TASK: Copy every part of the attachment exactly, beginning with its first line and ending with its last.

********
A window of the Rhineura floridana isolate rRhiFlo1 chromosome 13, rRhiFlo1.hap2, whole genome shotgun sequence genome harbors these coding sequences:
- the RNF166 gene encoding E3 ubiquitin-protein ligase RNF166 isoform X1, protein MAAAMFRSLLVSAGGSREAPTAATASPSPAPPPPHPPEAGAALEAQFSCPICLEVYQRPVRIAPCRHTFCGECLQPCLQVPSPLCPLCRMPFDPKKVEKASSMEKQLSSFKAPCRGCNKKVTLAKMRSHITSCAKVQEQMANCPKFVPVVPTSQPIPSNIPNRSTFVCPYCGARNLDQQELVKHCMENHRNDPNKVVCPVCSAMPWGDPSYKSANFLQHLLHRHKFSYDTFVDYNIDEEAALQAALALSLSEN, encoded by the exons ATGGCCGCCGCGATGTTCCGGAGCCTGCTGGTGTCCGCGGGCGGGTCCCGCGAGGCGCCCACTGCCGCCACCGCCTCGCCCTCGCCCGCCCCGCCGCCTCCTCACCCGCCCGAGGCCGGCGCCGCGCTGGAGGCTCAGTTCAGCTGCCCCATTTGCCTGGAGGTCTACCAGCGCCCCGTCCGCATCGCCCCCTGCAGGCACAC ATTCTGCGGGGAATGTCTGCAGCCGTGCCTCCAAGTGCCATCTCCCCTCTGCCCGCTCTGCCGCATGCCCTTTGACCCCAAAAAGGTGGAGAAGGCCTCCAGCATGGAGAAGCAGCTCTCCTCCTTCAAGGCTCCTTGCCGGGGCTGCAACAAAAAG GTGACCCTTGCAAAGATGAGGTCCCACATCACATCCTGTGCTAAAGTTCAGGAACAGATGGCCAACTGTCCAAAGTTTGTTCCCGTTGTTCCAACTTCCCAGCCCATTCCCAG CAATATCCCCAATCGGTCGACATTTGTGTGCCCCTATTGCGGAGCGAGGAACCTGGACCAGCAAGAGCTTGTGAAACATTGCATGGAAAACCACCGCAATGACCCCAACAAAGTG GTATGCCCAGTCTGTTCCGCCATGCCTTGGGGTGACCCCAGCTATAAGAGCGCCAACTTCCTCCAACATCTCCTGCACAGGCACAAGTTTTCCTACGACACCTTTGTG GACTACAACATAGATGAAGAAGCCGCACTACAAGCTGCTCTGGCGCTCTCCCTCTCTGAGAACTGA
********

A window of the Rhineura floridana isolate rRhiFlo1 chromosome 13, rRhiFlo1.hap2, whole genome shotgun sequence genome harbors these coding sequences:
- the RNF166 gene encoding E3 ubiquitin-protein ligase RNF166 isoform X1, protein MAAAMFRSLLVSAGGSREAPTAATASPSPAPPPPHPPEAGAALEAQFSCPICLEVYQRPVRIAPCRHTFCGECLQPCLQVPSPLCPLCRMPFDPKKVEKASSMEKQLSSFKAPCRGCNKKVTLAKMRSHITSCAKVQEQMANCPKFVPVVPTSQPIPSNIPNRSTFVCPYCGARNLDQQELVKHCMENHRNDPNKVVCPVCSAMPWGDPSYKSANFLQHLLHRHKFSYDTFVDYNIDEEAALQAALALSLSEN, encoded by the exons ATGGCCGCCGCGATGTTCCGGAGCCTGCTGGTGTCCGCGGGCGGGTCCCGCGAGGCGCCCACTGCCGCCACCGCCTCGCCCTCGCCCGCCCCGCCGCCTCCTCACCCGCCCGAGGCCGGCGCCGCGCTGGAGGCTCAGTTCAGCTGCCCCATTTGCCTGGAGGTCTACCAGCGCCCCGTCCGCATCGCCCCCTGCAGGCACAC ATTCTGCGGGGAATGTCTGCAGCCGTGCCTCCAAGTGCCATCTCCCCTCTGCCCGCTCTGCCGCATGCCCTTTGACCCCAAAAAGGTGGAGAAGGCCTCCAGCATGGAGAAGCAGCTCTCCTCCTTCAAGGCTCCTTGCCGGGGCTGCAACAAAAAG GTGACCCTTGCAAAGATGAGGTCCCACATCACATCCTGTGCTAAAGTTCAGGAACAGATGGCCAACTGTCCAAAGTTTGTTCCCGTTGTTCCAACTTCCCAGCCCATTCCCAG CAATATCCCCAATCGGTCGACATTTGTGTGCCCCTATTGCGGAGCGAGGAACCTGGACCAGCAAGAGCTTGTGAAACATTGCATGGAAAACCACCGCAATGACCCCAACAAAGTG GTATGCCCAGTCTGTTCCGCCATGCCTTGGGGTGACCCCAGCTATAAGAGCGCCAACTTCCTCCAACATCTCCTGCACAGGCACAAGTTTTCCTACGACACCTTTGTG GACTACAACATAGATGAAGAAGCCGCACTACAAGCTGCTCTGGCGCTCTCCCTCTCTGAGAACTGA